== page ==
Avoid Boating Mistakes

Use our guide to avoid making some common boating mistakes.

January 16, 2010
Avoid Boating Mistakes

Common Mistakes

Avoid Boating Mistakes Tom King

Common Man Overboard Mistakes
*Throwing the safety line before the captain gives the order.
*Not holding the end of the safety line or cleating it off before throwing.
*Overmaneuvering the boat around the victim.

Common Engine-Room Fire Mistakes
*Rushing to open the engine hatch. Feel the hatch first and look for signs of flame. Opening the hatch will fuel the fire with more oxygen, making it burn faster.
*Forgetting about reflash. Have a crew member stand by the compartment with a second fire extinguisher or bucket of water after you’ve put the fire out.
*Forgetting to shut off the fuel line valve to the engine.

Common Mistakes While Adrift
*Deploying an anchor without enough scope. You should let out the rode at a minimum of a 5:1 ratio, meaning five times the depth of water at high tide plus the height of the bow above the water. So if the chart says you’re in 10 feet of water, to hold you need to let out 50 feet of rode and another three to five feet to account for the height of your bow.
*Letting the boat drift abeam to the seas. This puts your boat in a position vulnerable to pitching someone overboard, taking on water or turtling.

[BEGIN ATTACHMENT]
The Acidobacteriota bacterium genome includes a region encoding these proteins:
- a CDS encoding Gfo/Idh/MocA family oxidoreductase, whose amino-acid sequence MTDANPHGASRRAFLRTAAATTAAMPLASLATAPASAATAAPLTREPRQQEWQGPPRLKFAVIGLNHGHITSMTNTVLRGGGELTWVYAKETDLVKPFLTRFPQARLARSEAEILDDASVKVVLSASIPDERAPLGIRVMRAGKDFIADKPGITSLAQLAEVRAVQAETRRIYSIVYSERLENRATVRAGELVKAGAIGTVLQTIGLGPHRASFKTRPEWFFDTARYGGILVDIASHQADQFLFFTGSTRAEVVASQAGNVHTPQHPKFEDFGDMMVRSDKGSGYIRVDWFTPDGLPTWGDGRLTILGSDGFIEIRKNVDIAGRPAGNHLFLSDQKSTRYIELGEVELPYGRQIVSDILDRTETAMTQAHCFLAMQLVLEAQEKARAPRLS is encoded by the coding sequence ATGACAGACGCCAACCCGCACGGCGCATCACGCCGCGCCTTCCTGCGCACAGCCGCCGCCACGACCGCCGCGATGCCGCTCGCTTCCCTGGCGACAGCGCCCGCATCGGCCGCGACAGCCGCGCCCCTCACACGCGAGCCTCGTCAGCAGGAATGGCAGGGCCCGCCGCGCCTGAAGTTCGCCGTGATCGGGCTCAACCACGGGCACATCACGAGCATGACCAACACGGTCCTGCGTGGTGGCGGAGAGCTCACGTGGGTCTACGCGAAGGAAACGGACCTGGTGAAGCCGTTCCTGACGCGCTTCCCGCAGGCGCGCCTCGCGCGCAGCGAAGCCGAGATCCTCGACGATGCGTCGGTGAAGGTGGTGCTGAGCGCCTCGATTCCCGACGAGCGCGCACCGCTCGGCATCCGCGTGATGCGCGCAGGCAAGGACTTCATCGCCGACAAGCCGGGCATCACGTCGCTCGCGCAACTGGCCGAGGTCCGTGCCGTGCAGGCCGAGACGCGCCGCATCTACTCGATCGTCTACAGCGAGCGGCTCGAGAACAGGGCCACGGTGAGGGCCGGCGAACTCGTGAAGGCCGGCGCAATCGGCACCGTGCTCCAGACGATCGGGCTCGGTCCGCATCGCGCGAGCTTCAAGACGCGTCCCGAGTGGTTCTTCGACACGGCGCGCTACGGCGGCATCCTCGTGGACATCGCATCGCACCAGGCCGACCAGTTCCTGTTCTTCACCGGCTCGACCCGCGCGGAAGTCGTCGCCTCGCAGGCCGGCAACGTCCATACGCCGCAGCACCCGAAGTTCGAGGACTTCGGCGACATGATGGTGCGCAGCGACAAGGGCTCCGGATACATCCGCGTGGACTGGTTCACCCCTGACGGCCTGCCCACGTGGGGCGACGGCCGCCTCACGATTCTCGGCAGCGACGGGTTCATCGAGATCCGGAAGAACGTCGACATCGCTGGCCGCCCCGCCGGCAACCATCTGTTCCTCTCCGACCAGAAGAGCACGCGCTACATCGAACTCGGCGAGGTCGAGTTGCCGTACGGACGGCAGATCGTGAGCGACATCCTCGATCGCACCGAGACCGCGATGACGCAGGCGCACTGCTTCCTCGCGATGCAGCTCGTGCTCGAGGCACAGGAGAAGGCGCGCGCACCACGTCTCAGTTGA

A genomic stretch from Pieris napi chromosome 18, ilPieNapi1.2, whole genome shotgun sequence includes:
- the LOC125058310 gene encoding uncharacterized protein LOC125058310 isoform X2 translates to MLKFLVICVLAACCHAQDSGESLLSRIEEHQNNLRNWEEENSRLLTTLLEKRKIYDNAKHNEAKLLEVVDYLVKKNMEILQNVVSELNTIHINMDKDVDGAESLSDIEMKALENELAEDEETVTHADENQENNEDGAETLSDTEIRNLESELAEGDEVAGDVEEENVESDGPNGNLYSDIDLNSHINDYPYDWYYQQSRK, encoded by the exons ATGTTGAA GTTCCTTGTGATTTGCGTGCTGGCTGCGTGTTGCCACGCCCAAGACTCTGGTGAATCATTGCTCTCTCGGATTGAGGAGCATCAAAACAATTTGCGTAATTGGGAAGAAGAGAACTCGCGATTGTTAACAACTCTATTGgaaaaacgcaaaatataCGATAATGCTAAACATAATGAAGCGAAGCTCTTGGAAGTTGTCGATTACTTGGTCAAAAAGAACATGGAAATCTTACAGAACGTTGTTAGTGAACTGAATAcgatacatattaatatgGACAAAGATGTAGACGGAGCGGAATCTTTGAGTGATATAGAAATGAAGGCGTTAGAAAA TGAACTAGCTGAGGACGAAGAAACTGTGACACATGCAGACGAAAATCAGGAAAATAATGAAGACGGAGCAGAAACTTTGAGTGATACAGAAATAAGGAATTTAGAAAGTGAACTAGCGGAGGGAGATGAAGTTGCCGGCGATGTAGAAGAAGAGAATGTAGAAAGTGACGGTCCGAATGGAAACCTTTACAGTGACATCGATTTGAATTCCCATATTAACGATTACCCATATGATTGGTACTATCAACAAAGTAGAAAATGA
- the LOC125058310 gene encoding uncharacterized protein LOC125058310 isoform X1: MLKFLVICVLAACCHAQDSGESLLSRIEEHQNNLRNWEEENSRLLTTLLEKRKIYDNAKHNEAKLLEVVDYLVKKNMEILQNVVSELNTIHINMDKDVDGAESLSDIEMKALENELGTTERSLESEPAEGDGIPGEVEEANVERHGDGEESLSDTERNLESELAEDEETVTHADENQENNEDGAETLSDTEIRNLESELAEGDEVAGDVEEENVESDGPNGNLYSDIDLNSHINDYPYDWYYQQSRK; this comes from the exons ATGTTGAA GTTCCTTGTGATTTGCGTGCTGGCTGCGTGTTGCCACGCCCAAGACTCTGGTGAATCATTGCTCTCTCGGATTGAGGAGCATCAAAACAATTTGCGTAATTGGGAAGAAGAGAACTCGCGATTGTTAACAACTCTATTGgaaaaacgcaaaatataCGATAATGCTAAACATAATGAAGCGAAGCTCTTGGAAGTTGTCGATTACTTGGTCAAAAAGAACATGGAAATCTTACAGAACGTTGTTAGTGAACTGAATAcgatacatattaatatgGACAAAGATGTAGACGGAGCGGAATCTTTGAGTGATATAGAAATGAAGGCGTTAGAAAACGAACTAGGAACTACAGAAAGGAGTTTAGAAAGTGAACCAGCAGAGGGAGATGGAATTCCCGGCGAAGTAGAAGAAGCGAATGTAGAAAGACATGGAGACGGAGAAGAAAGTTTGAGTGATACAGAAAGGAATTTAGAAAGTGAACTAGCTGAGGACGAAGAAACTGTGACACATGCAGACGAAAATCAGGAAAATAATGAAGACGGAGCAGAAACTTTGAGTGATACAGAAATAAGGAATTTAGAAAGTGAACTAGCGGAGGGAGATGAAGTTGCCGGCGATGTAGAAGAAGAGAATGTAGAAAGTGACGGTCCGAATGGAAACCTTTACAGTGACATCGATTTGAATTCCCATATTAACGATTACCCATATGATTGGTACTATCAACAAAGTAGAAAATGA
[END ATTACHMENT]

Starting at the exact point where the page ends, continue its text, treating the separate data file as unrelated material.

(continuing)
Common Mistakes When Taking On Water
*Relying on bilge pumps that are too small for the size of your boat.
*Draining the batteries by running too many electronics. No juice means no pumps.
*Clogging or covering your cockpit scuppers.

Common Mistakes Running Aground
*Ignoring the tides. Know the tidal range in your area, or any possible changes in water level in fresh water.
*Gunning the engines in reverse. Your props are no longer protected by the skeg and are exposed to potential damage.
*Ignoring any recent Coast Guard Local Notices to Mariners. The Coasties publish any changes to channels, sandbars or aids to navigation online at

Common Docking Mistakes
*Docking with the wind or current, or misjudging how strong they are. Determine which natural force is strongest; heading into it creates a natural brake.
*Overworking the throttles. There’s always a delay between action at the helm and the movement of the boat. Gasiorek says, “People don’t wait to see what their boat’s doing before they try to correct their last move.” Take your time. Use patience. Be a pro.


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